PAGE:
Dubai: In an interview with Bahrain News Agency, US Deputy Assistant Secretary of State Andrew Peek affirmed Washington’s commitment to crack down Iran’s increasingly malign activities in the region.
Peek said the US was working with its Gulf allies to bring Iran to the bargaining table, halt its support of military proxies and terrorism as well as the proliferation of missiles.
“The discussion in particular highlighted the ways in which Iran attempts to destabilise and provoke conflict in Bahrain through proxies that have their headquarters abroad, other key personnel abroad, and that work to cause cleavages in Bahraini society,” he told BNA during a brief visit in Bahrain as part of his regional tour.
In May, US President Donald Trump announced the US was withdrawing from a nuclear deal with Iran, which would see the relaxation of sanctions against it in exchange for a reduction in its enrichment of nuclear energy.
“Since then, we have been on an intense diplomatic engagement with our allies and partners to both explain our strategy and to win their support for it,” he said.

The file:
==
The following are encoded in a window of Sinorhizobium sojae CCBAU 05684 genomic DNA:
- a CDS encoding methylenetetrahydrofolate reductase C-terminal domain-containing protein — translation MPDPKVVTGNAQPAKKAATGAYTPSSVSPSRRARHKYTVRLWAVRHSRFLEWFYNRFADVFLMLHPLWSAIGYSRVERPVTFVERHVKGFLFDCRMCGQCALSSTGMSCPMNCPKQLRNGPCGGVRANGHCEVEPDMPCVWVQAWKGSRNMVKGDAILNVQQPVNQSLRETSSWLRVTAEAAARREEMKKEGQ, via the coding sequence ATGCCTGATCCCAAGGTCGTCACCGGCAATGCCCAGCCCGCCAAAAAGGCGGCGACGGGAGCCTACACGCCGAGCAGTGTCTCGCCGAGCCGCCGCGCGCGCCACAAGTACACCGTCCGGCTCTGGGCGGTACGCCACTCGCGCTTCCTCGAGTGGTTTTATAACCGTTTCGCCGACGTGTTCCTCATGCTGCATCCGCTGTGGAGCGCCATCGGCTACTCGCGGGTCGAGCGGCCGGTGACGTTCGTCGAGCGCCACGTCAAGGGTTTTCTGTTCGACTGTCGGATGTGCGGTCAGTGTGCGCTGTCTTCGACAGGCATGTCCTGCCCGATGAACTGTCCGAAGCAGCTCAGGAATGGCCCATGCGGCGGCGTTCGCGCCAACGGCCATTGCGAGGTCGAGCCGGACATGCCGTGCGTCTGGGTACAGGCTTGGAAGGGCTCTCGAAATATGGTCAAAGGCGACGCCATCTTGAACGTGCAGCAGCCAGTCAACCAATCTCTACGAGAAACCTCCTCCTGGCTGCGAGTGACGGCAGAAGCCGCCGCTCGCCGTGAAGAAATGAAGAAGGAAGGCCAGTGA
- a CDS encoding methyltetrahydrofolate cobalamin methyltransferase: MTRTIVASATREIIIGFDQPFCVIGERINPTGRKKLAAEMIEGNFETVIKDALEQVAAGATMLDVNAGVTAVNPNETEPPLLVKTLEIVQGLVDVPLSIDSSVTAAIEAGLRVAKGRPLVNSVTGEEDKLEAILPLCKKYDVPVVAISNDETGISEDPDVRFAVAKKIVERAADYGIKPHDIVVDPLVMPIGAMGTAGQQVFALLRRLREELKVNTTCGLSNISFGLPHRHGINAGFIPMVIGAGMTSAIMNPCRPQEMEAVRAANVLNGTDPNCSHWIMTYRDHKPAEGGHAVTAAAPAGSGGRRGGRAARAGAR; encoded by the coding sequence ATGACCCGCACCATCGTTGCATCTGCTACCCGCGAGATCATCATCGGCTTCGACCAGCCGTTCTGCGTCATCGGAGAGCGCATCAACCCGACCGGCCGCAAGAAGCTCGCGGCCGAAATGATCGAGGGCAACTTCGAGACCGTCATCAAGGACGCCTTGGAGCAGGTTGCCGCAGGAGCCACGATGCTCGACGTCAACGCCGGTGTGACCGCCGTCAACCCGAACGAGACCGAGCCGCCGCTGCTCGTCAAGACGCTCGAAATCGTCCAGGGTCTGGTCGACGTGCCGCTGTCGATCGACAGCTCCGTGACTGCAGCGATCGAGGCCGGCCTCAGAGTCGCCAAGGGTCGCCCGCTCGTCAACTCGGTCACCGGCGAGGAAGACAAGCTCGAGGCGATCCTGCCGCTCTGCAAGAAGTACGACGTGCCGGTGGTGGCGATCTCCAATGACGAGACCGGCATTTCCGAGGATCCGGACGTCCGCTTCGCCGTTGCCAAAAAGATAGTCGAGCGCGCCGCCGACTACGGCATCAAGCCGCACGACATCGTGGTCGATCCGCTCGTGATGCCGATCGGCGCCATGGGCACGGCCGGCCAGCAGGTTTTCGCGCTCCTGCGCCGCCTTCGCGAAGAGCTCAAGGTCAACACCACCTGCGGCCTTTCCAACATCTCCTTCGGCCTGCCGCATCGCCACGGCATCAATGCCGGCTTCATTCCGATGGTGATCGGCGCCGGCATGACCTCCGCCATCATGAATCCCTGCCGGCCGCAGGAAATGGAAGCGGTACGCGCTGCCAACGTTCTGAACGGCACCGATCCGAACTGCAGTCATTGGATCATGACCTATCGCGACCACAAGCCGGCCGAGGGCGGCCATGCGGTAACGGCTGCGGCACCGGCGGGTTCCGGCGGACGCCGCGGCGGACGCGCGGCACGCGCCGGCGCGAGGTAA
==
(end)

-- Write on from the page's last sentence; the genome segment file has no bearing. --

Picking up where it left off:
“One of the problems of the nuclear deal was that we were effectively prevented from sanctioning key individuals, key networks, because either their sanctions had been lifted pursuant to the nuclear deal and thus we could not re-sanction them because of their ties to terrorism – for example the Iranian Central Bank – but also that when we look at activities like Iranian disruption of Bahrain and Iranian attitudes towards Bahrain, we could not impose strategic economic sanctions sufficient enough to cause the Iranians to have to choose: you could either do your malign regional activities or you can have a healthy, thriving economy, but you can’t have both.”
“So we discussed the challenges Iran was posing, and then agreed on how to move forward in countering that,” he said, adding that Gulf countries have been extremely supportive and helpful in achieving this aim.
Gulf countries have long accused Iran of meddling in the domestic affairs of regional countries.
Saudi Arabia, along with a coalition of Arab states has been fighting against Iranian-backed Al Houthis in Yemen for three years.
Iran also has proxies in Iraq, Syria and Lebanon and has fomenting sectarian strife in several Gulf countries.
Trump has never hidden his distaste for the Iran nuclear deal, which he has referred to as the “worst deal ever”.
At the same time, he has expressed a willingness to work to improve the arrangement. He has particularly objected the accord’s sunset clause, which allows Iran to resume part of its nuclear programme after 2025.